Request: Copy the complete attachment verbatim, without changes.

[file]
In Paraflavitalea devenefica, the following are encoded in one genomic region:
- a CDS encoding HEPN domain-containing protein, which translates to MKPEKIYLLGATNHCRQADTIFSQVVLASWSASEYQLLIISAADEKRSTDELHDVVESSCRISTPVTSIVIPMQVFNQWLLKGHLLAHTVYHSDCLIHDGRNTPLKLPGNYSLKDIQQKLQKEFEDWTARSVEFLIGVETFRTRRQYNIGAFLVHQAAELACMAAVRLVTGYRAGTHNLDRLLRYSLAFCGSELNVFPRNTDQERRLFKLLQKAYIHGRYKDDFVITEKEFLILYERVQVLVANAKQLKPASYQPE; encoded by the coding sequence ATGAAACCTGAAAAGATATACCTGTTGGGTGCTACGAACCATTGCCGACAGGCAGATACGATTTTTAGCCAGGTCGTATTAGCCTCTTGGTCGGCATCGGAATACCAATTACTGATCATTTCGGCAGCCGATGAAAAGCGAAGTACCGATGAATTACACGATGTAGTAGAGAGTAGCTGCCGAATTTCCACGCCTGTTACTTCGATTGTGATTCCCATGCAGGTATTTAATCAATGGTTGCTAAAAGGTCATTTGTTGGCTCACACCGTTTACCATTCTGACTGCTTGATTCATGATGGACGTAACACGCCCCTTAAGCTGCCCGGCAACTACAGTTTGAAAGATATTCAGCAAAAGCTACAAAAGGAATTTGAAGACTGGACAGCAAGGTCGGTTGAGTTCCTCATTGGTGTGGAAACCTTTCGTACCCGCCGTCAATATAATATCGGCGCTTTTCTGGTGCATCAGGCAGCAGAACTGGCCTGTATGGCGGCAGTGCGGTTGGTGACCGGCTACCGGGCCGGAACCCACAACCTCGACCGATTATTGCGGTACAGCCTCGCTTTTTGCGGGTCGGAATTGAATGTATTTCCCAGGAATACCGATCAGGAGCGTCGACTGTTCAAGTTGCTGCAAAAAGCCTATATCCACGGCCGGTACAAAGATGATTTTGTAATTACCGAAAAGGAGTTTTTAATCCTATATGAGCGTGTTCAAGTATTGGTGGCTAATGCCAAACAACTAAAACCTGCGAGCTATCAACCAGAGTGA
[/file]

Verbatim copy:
In Paraflavitalea devenefica, the following are encoded in one genomic region:
- a CDS encoding HEPN domain-containing protein, which translates to MKPEKIYLLGATNHCRQADTIFSQVVLASWSASEYQLLIISAADEKRSTDELHDVVESSCRISTPVTSIVIPMQVFNQWLLKGHLLAHTVYHSDCLIHDGRNTPLKLPGNYSLKDIQQKLQKEFEDWTARSVEFLIGVETFRTRRQYNIGAFLVHQAAELACMAAVRLVTGYRAGTHNLDRLLRYSLAFCGSELNVFPRNTDQERRLFKLLQKAYIHGRYKDDFVITEKEFLILYERVQVLVANAKQLKPASYQPE; encoded by the coding sequence ATGAAACCTGAAAAGATATACCTGTTGGGTGCTACGAACCATTGCCGACAGGCAGATACGATTTTTAGCCAGGTCGTATTAGCCTCTTGGTCGGCATCGGAATACCAATTACTGATCATTTCGGCAGCCGATGAAAAGCGAAGTACCGATGAATTACACGATGTAGTAGAGAGTAGCTGCCGAATTTCCACGCCTGTTACTTCGATTGTGATTCCCATGCAGGTATTTAATCAATGGTTGCTAAAAGGTCATTTGTTGGCTCACACCGTTTACCATTCTGACTGCTTGATTCATGATGGACGTAACACGCCCCTTAAGCTGCCCGGCAACTACAGTTTGAAAGATATTCAGCAAAAGCTACAAAAGGAATTTGAAGACTGGACAGCAAGGTCGGTTGAGTTCCTCATTGGTGTGGAAACCTTTCGTACCCGCCGTCAATATAATATCGGCGCTTTTCTGGTGCATCAGGCAGCAGAACTGGCCTGTATGGCGGCAGTGCGGTTGGTGACCGGCTACCGGGCCGGAACCCACAACCTCGACCGATTATTGCGGTACAGCCTCGCTTTTTGCGGGTCGGAATTGAATGTATTTCCCAGGAATACCGATCAGGAGCGTCGACTGTTCAAGTTGCTGCAAAAAGCCTATATCCACGGCCGGTACAAAGATGATTTTGTAATTACCGAAAAGGAGTTTTTAATCCTATATGAGCGTGTTCAAGTATTGGTGGCTAATGCCAAACAACTAAAACCTGCGAGCTATCAACCAGAGTGA